• Azure Site Recovery – orchestrate pre/post scripts defined in a Site Recovery DR workflow.
    • Windows Virtual Desktop – orchestrate scaling of VMs or start/stop VMs based on utilization.

1.6 Service Integration Mechanism

  • Azure Automation employs serverless run-books that help integrate Azure and hybrid solutions
  • Developers can visually create run-books using PowerShell or Python to integrate Azure and publicly available services for deployment, configuration and management of your cloud solutions
  • The process automaton operating environment overview can be found here: https://docs.microsoft.com/en-ca/azure/automation/automation-runbook-execution

1.7 Webhooks

  • Azure webhooks [https://docs.microsoft.com/en-ca/azure/automation/automation-webhooks] allow developers to process incoming requests and ensure continuous delivery and operations by triggering automation from:
    • Azure Logic Apps, Azure Function, ITSM product or service, DevOps, and monitoring systems
  • The example on the next slide shows a typical webhook-based automation solution that is triggered by an external HTTP request

1.8 Example of Using a Webhook

Source: https://docs.microsoft.com/en-ca/azure/automation/automation-webhooks

1.9 Configuration Management


DSC configurations are PowerShell scripts that define a special type of function. To define a configuration, you use the PowerShell keyword Configuration.

Example of a DSC script (https://docs.microsoft.com/en-us/powershell/scripting/dsc/configurations/configurations?view=powershell-7.1):

Configuration MyDscConfiguration {
    Node "TEST-PC1" {
        WindowsFeature MyFeatureInstance {
            Ensure = 'Present'
            Name = 'RSAT'
        WindowsFeature My2ndFeatureInstance {
            Ensure = 'Present'
            Name = 'Bitlocker'

1.10 Azure Automation Shared Capabilities

  • Include:
    • Shared resources,
    • Role-based access control (RBAC),
    • Scheduling,
    • Source control integration,
    • Auditing, and
    • Tagging

1.11 Shared Resources

  • To facilitate the automation effort, Azure Automation offers a number of shared resources, including:
    • Schedules
      • To trigger automation operations at predefined times
    • Modules
      • Microsoft, third-party, community, and custom-defined cmdlets and DSC resources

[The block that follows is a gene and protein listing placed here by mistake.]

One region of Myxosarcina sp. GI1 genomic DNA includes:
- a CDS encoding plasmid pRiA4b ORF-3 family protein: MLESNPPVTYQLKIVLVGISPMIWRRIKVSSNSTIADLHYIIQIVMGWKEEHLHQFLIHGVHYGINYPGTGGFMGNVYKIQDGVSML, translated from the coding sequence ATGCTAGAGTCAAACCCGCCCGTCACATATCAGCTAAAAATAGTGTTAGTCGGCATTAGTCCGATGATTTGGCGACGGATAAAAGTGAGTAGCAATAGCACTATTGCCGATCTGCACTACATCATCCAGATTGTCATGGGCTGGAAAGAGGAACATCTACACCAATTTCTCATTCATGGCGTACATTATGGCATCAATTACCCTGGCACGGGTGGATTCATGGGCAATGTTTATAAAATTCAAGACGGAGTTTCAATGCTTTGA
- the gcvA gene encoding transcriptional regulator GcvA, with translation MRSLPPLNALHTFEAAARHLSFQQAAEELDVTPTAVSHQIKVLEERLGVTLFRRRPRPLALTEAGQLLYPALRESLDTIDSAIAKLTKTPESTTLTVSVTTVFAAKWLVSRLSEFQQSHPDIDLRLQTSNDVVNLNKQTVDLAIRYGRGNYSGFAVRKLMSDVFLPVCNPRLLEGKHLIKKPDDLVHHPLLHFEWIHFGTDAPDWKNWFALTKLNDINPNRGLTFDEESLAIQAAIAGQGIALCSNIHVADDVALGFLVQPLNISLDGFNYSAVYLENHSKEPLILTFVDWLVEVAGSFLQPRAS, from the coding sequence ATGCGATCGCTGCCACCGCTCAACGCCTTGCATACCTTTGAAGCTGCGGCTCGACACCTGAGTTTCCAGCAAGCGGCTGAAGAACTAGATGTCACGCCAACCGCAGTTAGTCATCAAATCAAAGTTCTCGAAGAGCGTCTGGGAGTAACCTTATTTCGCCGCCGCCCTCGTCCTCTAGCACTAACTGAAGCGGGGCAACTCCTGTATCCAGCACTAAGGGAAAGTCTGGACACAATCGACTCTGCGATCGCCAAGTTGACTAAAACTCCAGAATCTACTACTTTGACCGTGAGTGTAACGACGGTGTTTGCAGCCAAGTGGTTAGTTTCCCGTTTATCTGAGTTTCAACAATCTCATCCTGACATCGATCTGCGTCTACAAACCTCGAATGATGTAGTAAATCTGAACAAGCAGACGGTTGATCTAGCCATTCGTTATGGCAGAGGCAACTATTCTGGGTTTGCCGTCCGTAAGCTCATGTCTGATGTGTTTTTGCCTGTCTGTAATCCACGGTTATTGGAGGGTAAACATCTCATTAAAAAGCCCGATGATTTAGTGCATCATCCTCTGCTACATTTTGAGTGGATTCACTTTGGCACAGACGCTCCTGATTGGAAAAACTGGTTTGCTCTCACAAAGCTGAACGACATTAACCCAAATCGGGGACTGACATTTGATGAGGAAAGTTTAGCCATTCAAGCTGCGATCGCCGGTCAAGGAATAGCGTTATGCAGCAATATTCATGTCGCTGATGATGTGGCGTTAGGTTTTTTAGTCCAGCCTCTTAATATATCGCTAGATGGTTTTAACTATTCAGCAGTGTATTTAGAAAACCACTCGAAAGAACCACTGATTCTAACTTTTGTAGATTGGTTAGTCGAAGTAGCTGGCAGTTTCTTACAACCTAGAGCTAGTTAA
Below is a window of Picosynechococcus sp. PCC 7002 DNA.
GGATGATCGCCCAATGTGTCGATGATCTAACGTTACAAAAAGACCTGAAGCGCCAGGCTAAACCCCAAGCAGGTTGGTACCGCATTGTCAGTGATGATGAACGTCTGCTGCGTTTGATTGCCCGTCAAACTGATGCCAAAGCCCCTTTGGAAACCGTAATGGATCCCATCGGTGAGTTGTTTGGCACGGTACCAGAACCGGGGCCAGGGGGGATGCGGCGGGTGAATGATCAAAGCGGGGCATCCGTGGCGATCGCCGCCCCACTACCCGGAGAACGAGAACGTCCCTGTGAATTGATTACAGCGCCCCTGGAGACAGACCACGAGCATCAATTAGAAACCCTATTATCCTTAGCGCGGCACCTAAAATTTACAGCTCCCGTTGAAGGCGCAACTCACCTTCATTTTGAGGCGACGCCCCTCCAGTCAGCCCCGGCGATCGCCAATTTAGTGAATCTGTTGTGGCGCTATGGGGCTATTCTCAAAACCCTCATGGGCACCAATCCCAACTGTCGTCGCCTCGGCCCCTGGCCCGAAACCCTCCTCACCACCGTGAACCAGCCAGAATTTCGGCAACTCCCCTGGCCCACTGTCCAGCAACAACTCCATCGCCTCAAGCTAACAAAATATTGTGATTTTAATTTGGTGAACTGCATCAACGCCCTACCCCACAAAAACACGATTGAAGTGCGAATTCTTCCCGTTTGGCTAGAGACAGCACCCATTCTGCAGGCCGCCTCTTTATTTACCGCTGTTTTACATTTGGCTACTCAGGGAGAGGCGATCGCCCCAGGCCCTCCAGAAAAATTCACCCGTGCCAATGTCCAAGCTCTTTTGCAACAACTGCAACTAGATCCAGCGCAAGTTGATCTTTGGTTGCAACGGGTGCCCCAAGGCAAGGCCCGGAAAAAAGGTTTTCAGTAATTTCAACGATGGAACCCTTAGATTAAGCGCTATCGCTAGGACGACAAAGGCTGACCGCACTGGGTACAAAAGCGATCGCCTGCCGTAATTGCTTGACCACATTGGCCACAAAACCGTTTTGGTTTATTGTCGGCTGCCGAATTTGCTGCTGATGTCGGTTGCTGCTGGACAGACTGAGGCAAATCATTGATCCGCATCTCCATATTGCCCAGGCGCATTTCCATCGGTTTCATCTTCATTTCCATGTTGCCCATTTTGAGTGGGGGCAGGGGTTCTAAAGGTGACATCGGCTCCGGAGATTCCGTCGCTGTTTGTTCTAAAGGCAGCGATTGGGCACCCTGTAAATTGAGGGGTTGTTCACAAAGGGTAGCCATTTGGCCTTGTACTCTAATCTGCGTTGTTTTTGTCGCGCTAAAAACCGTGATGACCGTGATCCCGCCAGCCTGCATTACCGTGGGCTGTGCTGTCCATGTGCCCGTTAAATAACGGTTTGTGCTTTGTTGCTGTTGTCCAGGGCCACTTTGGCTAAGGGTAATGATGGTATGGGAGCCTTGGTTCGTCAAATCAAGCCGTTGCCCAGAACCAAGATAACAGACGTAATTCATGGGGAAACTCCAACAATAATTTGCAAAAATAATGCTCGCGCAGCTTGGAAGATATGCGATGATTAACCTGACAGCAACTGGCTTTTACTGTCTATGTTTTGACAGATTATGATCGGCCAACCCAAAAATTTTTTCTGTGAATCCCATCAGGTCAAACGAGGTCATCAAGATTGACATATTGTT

• Python 2 and 3 packages
      • Python 2 and 3 runbooks
    • Credentials and Certificates
    • Connection information
      • You define connections in runbooks and configurations for use at runtime in modules
  • For more information, visit https://docs.microsoft.com/en-ca/azure/automation/overview#shared-resources

1.12 Azure Automation Compliance Certifications

Source: https://azure.microsoft.com/en-ca/services/automation/#features


For a complete list of Microsoft compliance certifications, visit https://docs.microsoft.com/en-us/compliance/regulatory/offering-home?view=o365-worldwide

1.13 Azure Command-Line Options

  • You can interface with the Azure cloud for the purposes of resource management and automation using two flavors of command-line interface:
    • Microsoft PowerShell that comes with Azure-centric cmdlets, and/or
    • Bash-based command-line interface (referred to in Azure documentation as CLI) offered through the az tool
  • Both command-line shells can be installed locally and used to remotely connect to your Azure cloud
  • The Azure portal comes with the built-in Cloud Shell environment that offers a choice of either command-line interface

1.14 Extending Azure Automation

  • Azure automation can be extended with additional features and products, such as
    • security, and
    • backup services

1.15 Summary

  • Automation is a critical activity to ensure consistent and repeatable deployment and management of cloud resources
  • One of the methods supporting successful automation activities is the Infrastructure-as-Code practice
  • Azure Automation offers a wide range of capabilities to support cloud-solution delivery automation